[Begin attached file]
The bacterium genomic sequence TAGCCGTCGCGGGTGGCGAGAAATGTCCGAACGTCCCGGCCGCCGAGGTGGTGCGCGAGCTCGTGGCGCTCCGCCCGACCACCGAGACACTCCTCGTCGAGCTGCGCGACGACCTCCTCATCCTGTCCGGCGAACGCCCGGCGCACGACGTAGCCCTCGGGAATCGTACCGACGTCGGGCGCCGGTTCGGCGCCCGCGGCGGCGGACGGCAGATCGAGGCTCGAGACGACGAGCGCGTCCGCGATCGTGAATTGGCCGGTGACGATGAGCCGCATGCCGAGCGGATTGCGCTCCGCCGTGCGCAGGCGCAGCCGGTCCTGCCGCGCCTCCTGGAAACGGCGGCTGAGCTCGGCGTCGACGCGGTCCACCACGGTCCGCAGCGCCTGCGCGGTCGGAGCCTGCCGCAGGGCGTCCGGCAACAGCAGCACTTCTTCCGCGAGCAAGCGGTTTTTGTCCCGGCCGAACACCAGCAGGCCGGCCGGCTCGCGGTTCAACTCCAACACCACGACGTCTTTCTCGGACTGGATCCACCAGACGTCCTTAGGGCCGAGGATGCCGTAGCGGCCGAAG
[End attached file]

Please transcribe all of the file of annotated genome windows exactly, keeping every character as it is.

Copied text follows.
The bacterium genomic sequence TAGCCGTCGCGGGTGGCGAGAAATGTCCGAACGTCCCGGCCGCCGAGGTGGTGCGCGAGCTCGTGGCGCTCCGCCCGACCACCGAGACACTCCTCGTCGAGCTGCGCGACGACCTCCTCATCCTGTCCGGCGAACGCCCGGCGCACGACGTAGCCCTCGGGAATCGTACCGACGTCGGGCGCCGGTTCGGCGCCCGCGGCGGCGGACGGCAGATCGAGGCTCGAGACGACGAGCGCGTCCGCGATCGTGAATTGGCCGGTGACGATGAGCCGCATGCCGAGCGGATTGCGCTCCGCCGTGCGCAGGCGCAGCCGGTCCTGCCGCGCCTCCTGGAAACGGCGGCTGAGCTCGGCGTCGACGCGGTCCACCACGGTCCGCAGCGCCTGCGCGGTCGGAGCCTGCCGCAGGGCGTCCGGCAACAGCAGCACTTCTTCCGCGAGCAAGCGGTTTTTGTCCCGGCCGAACACCAGCAGGCCGGCCGGCTCGCGGTTCAACTCCAACACCACGACGTCTTTCTCGGACTGGATCCACCAGACGTCCTTAGGGCCGAGGATGCCGTAGCGGCCGAAG